My wife, Shirley, and I were living in Japan when the Anthon Transcript and Joseph Smith III Blessing hit the news. We returned to Utah in 1981, and having a deep interest in Latter-day Saint history, I heard a lot about Hofmann and his documents, including his most famous forgery, the so-called Salamander Letter. The letter, purportedly written by Book of Mormon witness Martin Harris, portrayed one of the key events of the Restoration in folk magic terms.4
Some people found the letter quite disturbing, leaving the Church or ceasing activity in it because of the document. One man—the brother of one of my later neighbors—committed suicide as the result of a mental slide the letter precipitated. I marveled at these dramatic life decisions made on the basis of one document or at most a few. The Salamander Letter didn’t bother me because it struck me as an anomaly. I couldn’t explain it immediately but was sure time would answer the questions it raised. I looked at Church history as a giant jigsaw puzzle, and I didn’t see one piece of the puzzle or even a few as changing the overall picture very much.
Even though I knew that the Salamander Letter, like Hofmann’s other documents, had been subjected to forensic analysis, I also knew such analysis could never really prove any object to be authentic. At most, it could only identify problems that might prove the object to be fake. But the failure to discover such problems didn’t make the document authentic.
President Gordon B. Hinckley’s comment on the document seemed a reasonable one to me. “No one, of course, can be certain that Martin Harris wrote the document,” he said in a public statement at the time of the document’s release. “However, at this point we accept the judgment of the examiner that there is no indication that it is a forgery. This does not preclude the possibility that it may have been forged at a time when the Church had many enemies.”5
In a course I took at Brigham Young University on the early history of the Church in the British Isles, I learned how the first Latter-day Saint missionaries in Preston, England, had seen a banner emblazoned with the words “Truth shall prevail.” The slogan lifted their spirits, and they responded with hearty amens and “Thanks be to God, truth will prevail!”6 Time, I knew, was the great tester, and truth would prevail.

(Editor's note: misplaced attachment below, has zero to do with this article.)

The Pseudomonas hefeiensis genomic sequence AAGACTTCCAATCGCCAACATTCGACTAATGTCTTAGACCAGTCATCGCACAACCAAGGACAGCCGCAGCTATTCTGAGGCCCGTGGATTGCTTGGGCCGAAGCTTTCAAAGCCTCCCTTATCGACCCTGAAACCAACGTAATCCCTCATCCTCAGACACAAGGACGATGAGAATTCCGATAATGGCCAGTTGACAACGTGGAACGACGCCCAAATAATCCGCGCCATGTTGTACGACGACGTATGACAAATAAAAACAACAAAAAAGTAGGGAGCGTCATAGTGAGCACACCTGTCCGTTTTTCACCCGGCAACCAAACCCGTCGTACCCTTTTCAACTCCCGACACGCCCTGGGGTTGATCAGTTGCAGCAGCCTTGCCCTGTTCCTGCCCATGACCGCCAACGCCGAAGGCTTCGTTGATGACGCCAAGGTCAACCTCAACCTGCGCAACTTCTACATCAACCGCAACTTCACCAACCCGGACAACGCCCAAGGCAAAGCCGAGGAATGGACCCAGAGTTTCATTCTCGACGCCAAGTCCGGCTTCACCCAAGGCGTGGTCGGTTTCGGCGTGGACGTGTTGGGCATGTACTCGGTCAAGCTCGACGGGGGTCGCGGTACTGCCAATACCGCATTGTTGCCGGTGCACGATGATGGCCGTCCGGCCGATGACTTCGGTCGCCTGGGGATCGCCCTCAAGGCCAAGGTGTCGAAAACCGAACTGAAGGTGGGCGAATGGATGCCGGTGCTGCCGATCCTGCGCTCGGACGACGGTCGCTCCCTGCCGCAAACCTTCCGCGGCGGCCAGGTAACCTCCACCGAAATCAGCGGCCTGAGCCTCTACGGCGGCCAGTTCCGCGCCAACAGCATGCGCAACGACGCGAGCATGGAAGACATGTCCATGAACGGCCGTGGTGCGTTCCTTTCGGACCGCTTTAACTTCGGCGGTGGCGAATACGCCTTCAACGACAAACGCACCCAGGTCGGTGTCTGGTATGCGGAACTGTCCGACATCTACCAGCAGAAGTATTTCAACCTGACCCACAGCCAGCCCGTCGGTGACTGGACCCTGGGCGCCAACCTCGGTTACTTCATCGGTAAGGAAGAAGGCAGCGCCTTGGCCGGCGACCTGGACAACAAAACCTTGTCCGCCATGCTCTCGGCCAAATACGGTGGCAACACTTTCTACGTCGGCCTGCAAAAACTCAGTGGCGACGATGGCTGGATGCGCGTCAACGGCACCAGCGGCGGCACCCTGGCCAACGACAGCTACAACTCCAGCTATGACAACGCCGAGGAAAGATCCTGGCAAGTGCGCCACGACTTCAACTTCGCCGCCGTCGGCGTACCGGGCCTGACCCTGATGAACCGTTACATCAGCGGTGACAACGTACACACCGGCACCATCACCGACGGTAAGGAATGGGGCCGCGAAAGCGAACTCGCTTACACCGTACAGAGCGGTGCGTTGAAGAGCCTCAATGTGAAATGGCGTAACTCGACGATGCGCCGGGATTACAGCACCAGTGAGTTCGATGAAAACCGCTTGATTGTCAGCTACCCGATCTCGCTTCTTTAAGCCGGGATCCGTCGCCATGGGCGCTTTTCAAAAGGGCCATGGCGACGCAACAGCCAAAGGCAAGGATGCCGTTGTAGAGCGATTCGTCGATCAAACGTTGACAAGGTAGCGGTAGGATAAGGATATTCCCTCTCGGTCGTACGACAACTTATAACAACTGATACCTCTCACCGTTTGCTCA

Time tested the Salamander Letter and ultimately proved it a forgery.
Hofmann set his bombs to buy time for his increasingly complex forgery scheme to work out. Instead, the bombs accelerated the trap that was closing in around him. The bombs concentrated forensic resources on his documents at a level not previously reached. From Hofmann’s first highly advertised “discovery,” the Anthon transcript, people had doubts about his documents. But efforts to prove them fake failed.
Until the bombings.
With three explosions and two murders to solve, detectives and forensic document examiners went further than ever before in looking at the possibility the documents were not real. The bombings focused investigative resources and took advantage of tools like subpoenas and court orders. Without such extraordinary focus, it might have been years, even decades, before Hofmann’s forgery scheme completely fell apart.
Like virtually everyone in Utah in October 1985, I became aware of the bombings as they happened. The murderous explosions and ensuing investigation topped the news that month and in ensuing weeks and months. It seemed the whole state was on edge, or at least those like me who lived and worked in the Salt Lake Valley. The possible tie between the bombings and Church history put history on the lips of everyone with more than a superficial interest in the topic.
Under these conditions, I found it strange when a call came through on my law office phone line and the caller introduced himself, said he was representing an undisclosed principal, and asked if he could question me about Church history. Normally, I was too busy to deal with solicitors and might have turned him down. But something about the call intrigued me, and I agreed to answer the man’s questions.